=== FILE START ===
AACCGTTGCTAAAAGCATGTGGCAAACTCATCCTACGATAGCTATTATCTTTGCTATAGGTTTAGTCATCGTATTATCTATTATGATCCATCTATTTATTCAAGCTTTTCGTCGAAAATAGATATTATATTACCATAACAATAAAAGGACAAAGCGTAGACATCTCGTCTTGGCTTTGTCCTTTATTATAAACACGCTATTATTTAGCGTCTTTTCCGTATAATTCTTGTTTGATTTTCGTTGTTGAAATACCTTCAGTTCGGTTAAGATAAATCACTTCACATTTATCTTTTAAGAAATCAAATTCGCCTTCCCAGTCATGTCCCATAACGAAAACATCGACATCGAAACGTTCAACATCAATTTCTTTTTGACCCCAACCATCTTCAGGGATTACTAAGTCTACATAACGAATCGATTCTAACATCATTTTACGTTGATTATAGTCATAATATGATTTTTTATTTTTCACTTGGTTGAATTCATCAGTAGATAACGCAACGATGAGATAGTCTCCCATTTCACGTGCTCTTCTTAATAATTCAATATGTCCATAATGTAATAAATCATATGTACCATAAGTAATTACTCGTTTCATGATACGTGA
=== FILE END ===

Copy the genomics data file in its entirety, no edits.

AACCGTTGCTAAAAGCATGTGGCAAACTCATCCTACGATAGCTATTATCTTTGCTATAGGTTTAGTCATCGTATTATCTATTATGATCCATCTATTTATTCAAGCTTTTCGTCGAAAATAGATATTATATTACCATAACAATAAAAGGACAAAGCGTAGACATCTCGTCTTGGCTTTGTCCTTTATTATAAACACGCTATTATTTAGCGTCTTTTCCGTATAATTCTTGTTTGATTTTCGTTGTTGAAATACCTTCAGTTCGGTTAAGATAAATCACTTCACATTTATCTTTTAAGAAATCAAATTCGCCTTCCCAGTCATGTCCCATAACGAAAACATCGACATCGAAACGTTCAACATCAATTTCTTTTTGACCCCAACCATCTTCAGGGATTACTAAGTCTACATAACGAATCGATTCTAACATCATTTTACGTTGATTATAGTCATAATATGATTTTTTATTTTTCACTTGGTTGAATTCATCAGTAGATAACGCAACGATGAGATAGTCTCCCATTTCACGTGCTCTTCTTAATAATTCAATATGTCCATAATGTAATAAATCATATGTACCATAAGTAATTACTCGTTTCATGATACGTGA